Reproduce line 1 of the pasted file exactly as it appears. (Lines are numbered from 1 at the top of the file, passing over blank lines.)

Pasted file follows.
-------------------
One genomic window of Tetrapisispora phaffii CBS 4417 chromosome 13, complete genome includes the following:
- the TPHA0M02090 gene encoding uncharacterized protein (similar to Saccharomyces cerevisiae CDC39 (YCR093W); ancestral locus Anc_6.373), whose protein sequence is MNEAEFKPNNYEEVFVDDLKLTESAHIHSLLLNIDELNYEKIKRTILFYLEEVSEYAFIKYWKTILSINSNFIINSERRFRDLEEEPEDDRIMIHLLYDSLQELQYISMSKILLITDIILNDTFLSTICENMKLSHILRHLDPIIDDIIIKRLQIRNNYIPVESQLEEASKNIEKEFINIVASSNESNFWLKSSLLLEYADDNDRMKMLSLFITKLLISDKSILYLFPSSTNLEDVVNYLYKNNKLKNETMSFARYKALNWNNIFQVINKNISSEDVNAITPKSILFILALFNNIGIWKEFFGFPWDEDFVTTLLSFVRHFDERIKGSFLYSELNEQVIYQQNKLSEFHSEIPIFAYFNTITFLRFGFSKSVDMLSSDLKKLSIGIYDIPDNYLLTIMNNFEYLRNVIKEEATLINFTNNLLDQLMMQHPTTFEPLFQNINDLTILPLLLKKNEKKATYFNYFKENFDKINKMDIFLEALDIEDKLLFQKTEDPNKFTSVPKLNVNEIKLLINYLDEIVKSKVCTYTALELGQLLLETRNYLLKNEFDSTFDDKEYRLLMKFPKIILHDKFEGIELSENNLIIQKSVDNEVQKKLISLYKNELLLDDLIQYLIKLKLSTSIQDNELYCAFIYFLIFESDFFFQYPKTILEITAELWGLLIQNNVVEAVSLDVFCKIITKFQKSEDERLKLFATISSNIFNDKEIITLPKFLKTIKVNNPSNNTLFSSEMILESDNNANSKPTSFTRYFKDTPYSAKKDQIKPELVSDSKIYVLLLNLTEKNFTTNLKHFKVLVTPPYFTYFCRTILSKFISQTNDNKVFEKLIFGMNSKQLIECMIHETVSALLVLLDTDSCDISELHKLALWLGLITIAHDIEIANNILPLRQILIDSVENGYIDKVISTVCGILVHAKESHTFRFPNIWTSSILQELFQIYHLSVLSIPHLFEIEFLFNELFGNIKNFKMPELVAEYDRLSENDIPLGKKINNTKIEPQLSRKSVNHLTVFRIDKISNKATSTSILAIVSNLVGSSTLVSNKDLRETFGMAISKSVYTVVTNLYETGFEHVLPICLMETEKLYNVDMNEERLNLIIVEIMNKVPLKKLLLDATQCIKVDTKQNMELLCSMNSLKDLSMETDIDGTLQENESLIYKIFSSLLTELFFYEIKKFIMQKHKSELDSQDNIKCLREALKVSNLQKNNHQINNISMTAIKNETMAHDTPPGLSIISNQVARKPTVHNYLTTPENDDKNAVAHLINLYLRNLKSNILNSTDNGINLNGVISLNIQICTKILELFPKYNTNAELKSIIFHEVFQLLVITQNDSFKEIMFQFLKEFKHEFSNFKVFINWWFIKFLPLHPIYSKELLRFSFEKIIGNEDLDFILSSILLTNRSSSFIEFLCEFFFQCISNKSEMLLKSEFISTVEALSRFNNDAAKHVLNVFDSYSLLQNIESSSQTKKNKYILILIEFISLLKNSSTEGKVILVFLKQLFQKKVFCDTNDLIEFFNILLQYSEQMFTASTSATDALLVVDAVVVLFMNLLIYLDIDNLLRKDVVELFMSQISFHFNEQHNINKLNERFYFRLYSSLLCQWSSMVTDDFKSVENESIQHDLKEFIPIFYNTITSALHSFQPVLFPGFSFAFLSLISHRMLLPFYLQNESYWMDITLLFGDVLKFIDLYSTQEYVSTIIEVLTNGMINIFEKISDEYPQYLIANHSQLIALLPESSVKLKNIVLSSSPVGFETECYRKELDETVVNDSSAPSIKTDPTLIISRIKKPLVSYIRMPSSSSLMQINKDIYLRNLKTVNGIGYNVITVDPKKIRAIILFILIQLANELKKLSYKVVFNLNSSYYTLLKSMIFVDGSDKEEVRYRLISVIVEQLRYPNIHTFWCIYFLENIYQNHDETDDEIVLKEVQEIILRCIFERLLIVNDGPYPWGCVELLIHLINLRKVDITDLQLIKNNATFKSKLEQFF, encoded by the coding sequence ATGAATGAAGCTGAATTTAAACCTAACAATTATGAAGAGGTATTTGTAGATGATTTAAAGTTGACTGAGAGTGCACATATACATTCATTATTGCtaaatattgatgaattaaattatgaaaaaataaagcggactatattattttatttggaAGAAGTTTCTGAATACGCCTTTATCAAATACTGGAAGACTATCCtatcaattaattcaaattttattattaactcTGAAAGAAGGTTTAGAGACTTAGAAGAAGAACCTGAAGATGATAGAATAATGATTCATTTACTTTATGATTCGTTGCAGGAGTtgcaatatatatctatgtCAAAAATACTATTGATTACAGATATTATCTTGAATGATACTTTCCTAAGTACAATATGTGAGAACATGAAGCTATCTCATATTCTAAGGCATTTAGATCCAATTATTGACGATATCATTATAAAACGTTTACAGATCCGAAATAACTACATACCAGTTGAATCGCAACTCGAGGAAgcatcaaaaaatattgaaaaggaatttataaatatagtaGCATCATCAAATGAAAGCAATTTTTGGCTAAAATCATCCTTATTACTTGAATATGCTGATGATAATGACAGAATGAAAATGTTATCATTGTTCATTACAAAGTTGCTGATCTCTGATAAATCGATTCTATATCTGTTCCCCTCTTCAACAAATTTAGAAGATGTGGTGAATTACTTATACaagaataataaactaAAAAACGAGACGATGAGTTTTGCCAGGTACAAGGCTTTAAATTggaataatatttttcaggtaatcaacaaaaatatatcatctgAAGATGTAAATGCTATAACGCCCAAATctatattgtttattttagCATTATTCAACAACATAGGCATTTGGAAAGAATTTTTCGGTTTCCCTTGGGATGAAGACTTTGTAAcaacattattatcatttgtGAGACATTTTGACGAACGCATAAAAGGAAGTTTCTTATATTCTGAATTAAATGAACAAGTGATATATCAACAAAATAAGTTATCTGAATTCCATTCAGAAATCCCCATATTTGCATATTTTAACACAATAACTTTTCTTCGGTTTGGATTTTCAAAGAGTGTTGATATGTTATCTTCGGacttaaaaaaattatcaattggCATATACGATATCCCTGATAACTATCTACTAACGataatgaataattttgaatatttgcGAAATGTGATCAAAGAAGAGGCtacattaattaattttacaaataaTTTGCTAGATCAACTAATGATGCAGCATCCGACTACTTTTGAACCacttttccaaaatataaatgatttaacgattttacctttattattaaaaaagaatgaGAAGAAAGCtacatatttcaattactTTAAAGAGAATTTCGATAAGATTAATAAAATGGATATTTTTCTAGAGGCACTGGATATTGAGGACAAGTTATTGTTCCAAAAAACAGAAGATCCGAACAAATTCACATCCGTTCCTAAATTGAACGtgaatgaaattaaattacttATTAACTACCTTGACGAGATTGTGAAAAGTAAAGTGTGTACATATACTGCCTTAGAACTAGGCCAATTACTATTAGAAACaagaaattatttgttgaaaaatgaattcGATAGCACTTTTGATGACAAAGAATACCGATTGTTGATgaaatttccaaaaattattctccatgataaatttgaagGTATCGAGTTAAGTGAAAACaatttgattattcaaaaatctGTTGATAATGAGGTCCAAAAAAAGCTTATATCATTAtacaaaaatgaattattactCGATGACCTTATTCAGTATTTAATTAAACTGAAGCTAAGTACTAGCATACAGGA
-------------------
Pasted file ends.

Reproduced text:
One genomic window of Tetrapisispora phaffii CBS 4417 chromosome 13, complete genome includes the following: